Posted by Jonathan Maus ( Publisher/Editor ) on October 10th, 2007 at 9:47 am
[Updated 10/10, 10:24am]
“There was quite an outcry from the cycling community, so PDOT engineers came up with a design that would allow bike lanes.”
–From meeting minutes of the Portland Bicycle Advisory Committee
After meeting with the City’s Freight Advisory Committee, Bike Coordinator Roger Geller
got them to sign off on a re-striping plan that allows for bike lanes in each direction has created a proposal that has been signed-off on by PDOT but is still awaiting final approval from the Freight Committee.
Mr. Geller says, “they expressed their reservations about narrow lanes. Mostly, they’re concerned about having sufficient width to pass cyclists…Currently, what we have is a proposal. At PDOT we’re comfortable with it. We’ll likely stripe it as reported above, but it’s not yet a done deal.”
The gap in the bike lanes were the result of a lack of funding on a recent repaving project for NW Naito Parkway. The federally funded project only paid for new bike lanes to NW Davis, leaving a gap in the bike lane (in photo below and which I pointed out back in June) on both sides of the street just north and south of the Steel Bridge underpass.
the “Naito Gap”
(File photo © Jonathan Maus)
According to Mr. Ginsberg, the new bike lanes they hope to stripe will be narrow — down to just four feet in some sections of the southbound lane — but they still fall within PDOT standards (that’s an important consideration from a liability standpoint).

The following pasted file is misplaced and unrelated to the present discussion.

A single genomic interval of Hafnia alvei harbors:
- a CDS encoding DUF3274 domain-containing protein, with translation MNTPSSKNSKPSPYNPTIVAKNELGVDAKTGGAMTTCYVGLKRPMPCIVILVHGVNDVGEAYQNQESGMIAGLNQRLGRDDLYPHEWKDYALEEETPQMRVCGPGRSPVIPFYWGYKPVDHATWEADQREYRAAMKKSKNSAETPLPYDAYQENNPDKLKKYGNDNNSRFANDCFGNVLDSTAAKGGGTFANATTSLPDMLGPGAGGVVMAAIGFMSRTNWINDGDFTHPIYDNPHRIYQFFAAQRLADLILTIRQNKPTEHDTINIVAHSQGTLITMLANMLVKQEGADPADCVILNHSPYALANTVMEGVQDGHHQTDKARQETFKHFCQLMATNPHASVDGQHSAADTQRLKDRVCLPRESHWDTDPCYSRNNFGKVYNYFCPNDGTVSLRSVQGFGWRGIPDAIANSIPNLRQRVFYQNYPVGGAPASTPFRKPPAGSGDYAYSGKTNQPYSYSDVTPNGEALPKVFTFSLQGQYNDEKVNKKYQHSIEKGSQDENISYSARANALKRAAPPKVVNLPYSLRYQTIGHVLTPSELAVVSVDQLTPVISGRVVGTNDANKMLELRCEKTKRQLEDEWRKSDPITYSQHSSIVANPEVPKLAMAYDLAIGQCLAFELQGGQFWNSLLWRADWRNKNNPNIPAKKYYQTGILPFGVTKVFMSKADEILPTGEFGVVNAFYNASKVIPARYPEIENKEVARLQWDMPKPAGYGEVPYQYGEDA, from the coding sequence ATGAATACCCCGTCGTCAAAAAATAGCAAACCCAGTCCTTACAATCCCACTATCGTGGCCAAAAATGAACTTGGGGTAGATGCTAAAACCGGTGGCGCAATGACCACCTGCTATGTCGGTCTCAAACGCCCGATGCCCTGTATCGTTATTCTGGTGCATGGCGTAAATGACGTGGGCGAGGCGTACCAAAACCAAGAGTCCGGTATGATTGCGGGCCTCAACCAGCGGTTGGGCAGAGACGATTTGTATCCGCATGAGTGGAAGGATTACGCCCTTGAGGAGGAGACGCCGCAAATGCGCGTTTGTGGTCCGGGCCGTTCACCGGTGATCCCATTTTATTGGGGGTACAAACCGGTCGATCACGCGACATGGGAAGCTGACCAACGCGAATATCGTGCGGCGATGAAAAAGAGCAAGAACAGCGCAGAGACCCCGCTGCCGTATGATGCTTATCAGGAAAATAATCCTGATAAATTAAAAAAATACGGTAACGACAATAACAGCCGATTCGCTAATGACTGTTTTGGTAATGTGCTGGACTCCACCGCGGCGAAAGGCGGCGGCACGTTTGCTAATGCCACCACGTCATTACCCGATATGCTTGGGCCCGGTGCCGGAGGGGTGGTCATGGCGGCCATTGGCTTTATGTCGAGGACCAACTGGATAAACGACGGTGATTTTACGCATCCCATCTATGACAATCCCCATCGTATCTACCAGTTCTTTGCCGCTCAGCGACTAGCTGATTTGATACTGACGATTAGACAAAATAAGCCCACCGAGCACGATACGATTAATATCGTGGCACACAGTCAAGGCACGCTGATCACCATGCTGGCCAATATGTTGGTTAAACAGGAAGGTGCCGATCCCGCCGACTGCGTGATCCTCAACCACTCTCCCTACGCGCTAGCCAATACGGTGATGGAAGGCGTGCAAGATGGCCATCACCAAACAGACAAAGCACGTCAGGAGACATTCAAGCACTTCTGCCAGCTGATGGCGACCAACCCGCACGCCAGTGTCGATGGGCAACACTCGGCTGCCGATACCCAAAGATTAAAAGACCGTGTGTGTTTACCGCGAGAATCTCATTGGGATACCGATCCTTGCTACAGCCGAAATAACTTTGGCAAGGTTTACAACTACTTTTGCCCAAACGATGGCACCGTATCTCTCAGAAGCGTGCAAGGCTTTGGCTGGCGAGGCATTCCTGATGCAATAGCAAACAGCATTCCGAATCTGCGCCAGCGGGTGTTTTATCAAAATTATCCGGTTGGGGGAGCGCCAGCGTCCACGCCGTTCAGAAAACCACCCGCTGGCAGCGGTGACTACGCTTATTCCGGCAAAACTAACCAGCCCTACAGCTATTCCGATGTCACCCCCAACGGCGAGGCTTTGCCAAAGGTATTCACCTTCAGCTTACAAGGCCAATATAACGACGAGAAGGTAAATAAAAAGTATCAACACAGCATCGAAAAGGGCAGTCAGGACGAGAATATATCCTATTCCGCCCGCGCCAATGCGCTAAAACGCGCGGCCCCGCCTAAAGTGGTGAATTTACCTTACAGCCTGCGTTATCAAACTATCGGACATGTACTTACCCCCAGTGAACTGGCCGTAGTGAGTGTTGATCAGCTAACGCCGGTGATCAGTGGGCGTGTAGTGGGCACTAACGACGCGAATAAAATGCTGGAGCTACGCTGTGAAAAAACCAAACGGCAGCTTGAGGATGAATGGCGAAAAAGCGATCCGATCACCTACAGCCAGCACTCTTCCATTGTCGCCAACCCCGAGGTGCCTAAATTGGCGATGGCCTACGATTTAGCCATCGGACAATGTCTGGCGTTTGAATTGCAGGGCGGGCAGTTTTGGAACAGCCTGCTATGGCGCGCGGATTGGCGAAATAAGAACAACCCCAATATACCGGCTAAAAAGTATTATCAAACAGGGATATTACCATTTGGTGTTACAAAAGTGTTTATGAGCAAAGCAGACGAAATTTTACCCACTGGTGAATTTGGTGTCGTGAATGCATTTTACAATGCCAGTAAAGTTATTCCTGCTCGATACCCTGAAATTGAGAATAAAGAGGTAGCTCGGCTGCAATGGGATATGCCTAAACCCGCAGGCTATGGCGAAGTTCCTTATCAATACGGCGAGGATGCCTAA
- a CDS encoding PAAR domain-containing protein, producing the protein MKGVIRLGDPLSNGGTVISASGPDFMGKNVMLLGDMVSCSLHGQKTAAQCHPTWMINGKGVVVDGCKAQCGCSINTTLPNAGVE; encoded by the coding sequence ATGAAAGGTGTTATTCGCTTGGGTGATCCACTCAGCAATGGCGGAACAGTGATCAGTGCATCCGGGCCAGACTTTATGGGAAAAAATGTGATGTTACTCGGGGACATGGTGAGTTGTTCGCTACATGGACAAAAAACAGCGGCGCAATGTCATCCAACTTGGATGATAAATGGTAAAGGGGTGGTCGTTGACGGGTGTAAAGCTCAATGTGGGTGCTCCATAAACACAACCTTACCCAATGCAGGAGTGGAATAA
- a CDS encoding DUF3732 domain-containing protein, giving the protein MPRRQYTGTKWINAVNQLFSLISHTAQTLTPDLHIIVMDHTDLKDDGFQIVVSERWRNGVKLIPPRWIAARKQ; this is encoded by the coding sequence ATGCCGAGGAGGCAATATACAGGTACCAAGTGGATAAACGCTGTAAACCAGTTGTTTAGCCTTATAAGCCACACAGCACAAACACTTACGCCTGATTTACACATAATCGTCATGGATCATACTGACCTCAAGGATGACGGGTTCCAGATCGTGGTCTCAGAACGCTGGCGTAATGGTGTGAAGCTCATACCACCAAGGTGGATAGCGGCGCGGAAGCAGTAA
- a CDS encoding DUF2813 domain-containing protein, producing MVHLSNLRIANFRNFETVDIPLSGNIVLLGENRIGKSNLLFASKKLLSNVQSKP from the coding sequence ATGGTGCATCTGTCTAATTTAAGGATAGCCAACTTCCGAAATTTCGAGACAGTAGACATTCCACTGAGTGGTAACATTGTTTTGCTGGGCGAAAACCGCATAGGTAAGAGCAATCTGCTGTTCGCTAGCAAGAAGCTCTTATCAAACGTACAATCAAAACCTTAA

Yes, a four foot bike lane is a bit narrow (bike lanes on N. Vancouver are six feet), but in this case it seems it was either this configuration, or nothing. (The motor vehicle travel lanes will also be constrained. Instead of a usual 12 feet, they will vary from 10-10 1/2 feet.)
I think we should be thankful that Mr. Geller went to bat for bike lanes (and connectivity) in front of the Freight Committee and came out with a hit.
According to PDOT, they expect to stripe the lanes, but they still need final approval from the Freight Committee and, according to Geller, “ideally, no strenuous objections from anybody else.”